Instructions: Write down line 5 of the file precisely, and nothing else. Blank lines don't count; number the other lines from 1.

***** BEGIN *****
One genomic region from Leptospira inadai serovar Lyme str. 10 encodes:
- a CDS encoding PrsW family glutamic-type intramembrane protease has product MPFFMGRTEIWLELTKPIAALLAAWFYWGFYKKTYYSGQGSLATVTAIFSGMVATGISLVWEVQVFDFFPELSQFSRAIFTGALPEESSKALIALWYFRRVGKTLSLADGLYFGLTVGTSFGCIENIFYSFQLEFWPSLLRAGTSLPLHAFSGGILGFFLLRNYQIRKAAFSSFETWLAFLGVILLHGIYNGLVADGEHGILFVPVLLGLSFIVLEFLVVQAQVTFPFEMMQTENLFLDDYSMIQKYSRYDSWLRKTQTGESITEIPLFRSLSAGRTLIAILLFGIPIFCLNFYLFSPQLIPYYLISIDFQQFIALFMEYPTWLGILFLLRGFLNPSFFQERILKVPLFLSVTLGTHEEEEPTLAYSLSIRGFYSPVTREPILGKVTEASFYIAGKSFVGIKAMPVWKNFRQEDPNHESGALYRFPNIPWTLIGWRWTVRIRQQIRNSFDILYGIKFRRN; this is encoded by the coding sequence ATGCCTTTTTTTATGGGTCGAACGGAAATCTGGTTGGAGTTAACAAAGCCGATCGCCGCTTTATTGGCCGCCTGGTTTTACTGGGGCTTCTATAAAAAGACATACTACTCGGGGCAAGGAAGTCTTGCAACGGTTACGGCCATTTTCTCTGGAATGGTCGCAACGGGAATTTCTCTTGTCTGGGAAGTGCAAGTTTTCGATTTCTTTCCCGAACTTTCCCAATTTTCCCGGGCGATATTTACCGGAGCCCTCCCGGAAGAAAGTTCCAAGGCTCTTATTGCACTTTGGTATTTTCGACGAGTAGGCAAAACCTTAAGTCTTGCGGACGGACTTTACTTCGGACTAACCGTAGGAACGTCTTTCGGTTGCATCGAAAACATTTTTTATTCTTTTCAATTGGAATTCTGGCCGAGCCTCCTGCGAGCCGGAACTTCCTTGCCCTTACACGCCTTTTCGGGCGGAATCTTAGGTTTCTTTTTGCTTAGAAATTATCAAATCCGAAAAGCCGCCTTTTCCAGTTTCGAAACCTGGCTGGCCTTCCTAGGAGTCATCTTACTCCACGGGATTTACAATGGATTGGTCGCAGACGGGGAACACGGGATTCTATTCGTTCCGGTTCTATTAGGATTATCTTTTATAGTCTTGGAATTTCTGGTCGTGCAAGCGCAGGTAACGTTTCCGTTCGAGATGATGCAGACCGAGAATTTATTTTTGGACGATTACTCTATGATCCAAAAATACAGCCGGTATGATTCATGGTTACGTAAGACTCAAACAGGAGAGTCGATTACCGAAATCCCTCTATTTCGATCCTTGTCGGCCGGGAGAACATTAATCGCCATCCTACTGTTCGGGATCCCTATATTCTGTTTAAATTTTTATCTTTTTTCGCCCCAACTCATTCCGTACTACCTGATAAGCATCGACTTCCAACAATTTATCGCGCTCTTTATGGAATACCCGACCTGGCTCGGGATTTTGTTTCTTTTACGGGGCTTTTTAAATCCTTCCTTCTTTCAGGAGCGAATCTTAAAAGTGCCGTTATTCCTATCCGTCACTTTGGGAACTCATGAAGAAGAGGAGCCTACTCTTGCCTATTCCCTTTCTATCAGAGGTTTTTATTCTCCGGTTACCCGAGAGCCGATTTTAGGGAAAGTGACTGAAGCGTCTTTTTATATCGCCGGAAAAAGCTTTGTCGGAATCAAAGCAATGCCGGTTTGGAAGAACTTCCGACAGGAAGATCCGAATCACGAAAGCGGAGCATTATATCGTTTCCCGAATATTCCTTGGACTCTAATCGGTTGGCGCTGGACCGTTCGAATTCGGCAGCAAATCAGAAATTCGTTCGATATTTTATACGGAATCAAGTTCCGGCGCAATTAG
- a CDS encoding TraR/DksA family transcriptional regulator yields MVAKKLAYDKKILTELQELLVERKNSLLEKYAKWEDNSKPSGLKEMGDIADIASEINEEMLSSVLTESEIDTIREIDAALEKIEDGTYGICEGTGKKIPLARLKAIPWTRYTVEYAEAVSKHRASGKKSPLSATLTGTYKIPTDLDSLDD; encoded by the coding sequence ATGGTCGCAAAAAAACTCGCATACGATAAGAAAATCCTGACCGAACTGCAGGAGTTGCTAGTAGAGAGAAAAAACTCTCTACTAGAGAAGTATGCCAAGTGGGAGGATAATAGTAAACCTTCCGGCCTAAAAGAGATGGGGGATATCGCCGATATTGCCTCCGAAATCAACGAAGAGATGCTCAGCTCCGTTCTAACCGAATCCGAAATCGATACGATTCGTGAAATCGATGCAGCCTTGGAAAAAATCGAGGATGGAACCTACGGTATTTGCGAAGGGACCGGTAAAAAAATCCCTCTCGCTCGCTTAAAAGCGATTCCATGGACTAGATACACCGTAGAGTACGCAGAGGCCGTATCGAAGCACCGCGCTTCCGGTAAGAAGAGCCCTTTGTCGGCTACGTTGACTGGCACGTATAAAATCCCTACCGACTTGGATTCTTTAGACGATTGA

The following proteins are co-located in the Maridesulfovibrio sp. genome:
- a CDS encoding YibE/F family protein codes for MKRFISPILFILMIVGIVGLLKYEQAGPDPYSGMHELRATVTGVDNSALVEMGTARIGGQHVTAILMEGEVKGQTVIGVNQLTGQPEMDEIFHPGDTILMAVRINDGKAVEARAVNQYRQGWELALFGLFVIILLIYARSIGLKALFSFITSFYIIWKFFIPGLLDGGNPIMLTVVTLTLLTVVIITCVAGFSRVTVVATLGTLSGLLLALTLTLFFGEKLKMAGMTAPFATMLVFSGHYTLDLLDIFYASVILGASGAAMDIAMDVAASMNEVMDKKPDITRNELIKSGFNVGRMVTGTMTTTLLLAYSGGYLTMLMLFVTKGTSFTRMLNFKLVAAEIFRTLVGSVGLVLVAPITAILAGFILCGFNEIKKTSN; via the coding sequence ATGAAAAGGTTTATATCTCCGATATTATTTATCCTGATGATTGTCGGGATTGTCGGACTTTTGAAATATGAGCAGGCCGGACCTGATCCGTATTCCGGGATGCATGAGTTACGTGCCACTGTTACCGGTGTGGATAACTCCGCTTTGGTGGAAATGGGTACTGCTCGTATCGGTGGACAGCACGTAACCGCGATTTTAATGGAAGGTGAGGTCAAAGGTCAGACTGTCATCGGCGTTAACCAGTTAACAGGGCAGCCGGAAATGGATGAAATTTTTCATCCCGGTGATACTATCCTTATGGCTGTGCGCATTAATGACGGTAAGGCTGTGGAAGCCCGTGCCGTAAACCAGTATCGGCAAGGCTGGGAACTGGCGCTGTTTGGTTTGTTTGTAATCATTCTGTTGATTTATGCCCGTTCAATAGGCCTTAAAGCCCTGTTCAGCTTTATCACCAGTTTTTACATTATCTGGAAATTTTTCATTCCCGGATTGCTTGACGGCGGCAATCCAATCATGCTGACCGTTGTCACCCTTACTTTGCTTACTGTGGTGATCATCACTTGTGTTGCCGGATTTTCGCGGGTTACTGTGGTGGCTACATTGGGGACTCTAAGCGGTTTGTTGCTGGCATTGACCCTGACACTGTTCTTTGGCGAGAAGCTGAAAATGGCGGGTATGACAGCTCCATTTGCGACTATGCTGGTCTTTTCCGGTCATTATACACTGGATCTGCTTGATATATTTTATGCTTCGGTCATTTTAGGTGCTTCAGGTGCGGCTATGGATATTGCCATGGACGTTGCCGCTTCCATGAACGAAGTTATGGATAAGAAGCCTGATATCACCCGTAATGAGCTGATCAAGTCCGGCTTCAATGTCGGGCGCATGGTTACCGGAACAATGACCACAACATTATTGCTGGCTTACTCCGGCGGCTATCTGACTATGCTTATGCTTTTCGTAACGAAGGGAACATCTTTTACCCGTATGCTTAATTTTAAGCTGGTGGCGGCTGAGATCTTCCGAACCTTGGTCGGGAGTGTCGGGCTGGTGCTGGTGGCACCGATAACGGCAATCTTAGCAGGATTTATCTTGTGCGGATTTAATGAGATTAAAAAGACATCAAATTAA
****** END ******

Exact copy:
- a CDS encoding YibE/F family protein codes for MKRFISPILFILMIVGIVGLLKYEQAGPDPYSGMHELRATVTGVDNSALVEMGTARIGGQHVTAILMEGEVKGQTVIGVNQLTGQPEMDEIFHPGDTILMAVRINDGKAVEARAVNQYRQGWELALFGLFVIILLIYARSIGLKALFSFITSFYIIWKFFIPGLLDGGNPIMLTVVTLTLLTVVIITCVAGFSRVTVVATLGTLSGLLLALTLTLFFGEKLKMAGMTAPFATMLVFSGHYTLDLLDIFYASVILGASGAAMDIAMDVAASMNEVMDKKPDITRNELIKSGFNVGRMVTGTMTTTLLLAYSGGYLTMLMLFVTKGTSFTRMLNFKLVAAEIFRTLVGSVGLVLVAPITAILAGFILCGFNEIKKTSN; via the coding sequence ATGAAAAGGTTTATATCTCCGATATTATTTATCCTGATGATTGTCGGGATTGTCGGACTTTTGAAATATGAGCAGGCCGGACCTGATCCGTATTCCGGGATGCATGAGTTACGTGCCACTGTTACCGGTGTGGATAACTCCGCTTTGGTGGAAATGGGTACTGCTCGTATCGGTGGACAGCACGTAACCGCGATTTTAATGGAAGGTGAGGTCAAAGGTCAGACTGTCATCGGCGTTAACCAGTTAACAGGGCAGCCGGAAATGGATGAAATTTTTCATCCCGGTGATACTATCCTTATGGCTGTGCGCATTAATGACGGTAAGGCTGTGGAAGCCCGTGCCGTAAACCAGTATCGGCAAGGCTGGGAACTGGCGCTGTTTGGTTTGTTTGTAATCATTCTGTTGATTTATGCCCGTTCAATAGGCCTTAAAGCCCTGTTCAGCTTTATCACCAGTTTTTACATTATCTGGAAATTTTTCATTCCCGGATTGCTTGACGGCGGCAATCCAATCATGCTGACCGTTGTCACCCTTACTTTGCTTACTGTGGTGATCATCACTTGTGTTGCCGGATTTTCGCGGGTTACTGTGGTGGCTACATTGGGGACTCTAAGCGGTTTGTTGCTGGCATTGACCCTGACACTGTTCTTTGGCGAGAAGCTGAAAATGGCGGGTATGACAGCTCCATTTGCGACTATGCTGGTCTTTTCCGGTCATTATACACTGGATCTGCTTGATATATTTTATGCTTCGGTCATTTTAGGTGCTTCAGGTGCGGCTATGGATATTGCCATGGACGTTGCCGCTTCCATGAACGAAGTTATGGATAAGAAGCCTGATATCACCCGTAATGAGCTGATCAAGTCCGGCTTCAATGTCGGGCGCATGGTTACCGGAACAATGACCACAACATTATTGCTGGCTTACTCCGGCGGCTATCTGACTATGCTTATGCTTTTCGTAACGAAGGGAACATCTTTTACCCGTATGCTTAATTTTAAGCTGGTGGCGGCTGAGATCTTCCGAACCTTGGTCGGGAGTGTCGGGCTGGTGCTGGTGGCACCGATAACGGCAATCTTAGCAGGATTTATCTTGTGCGGATTTAATGAGATTAAAAAGACATCAAATTAA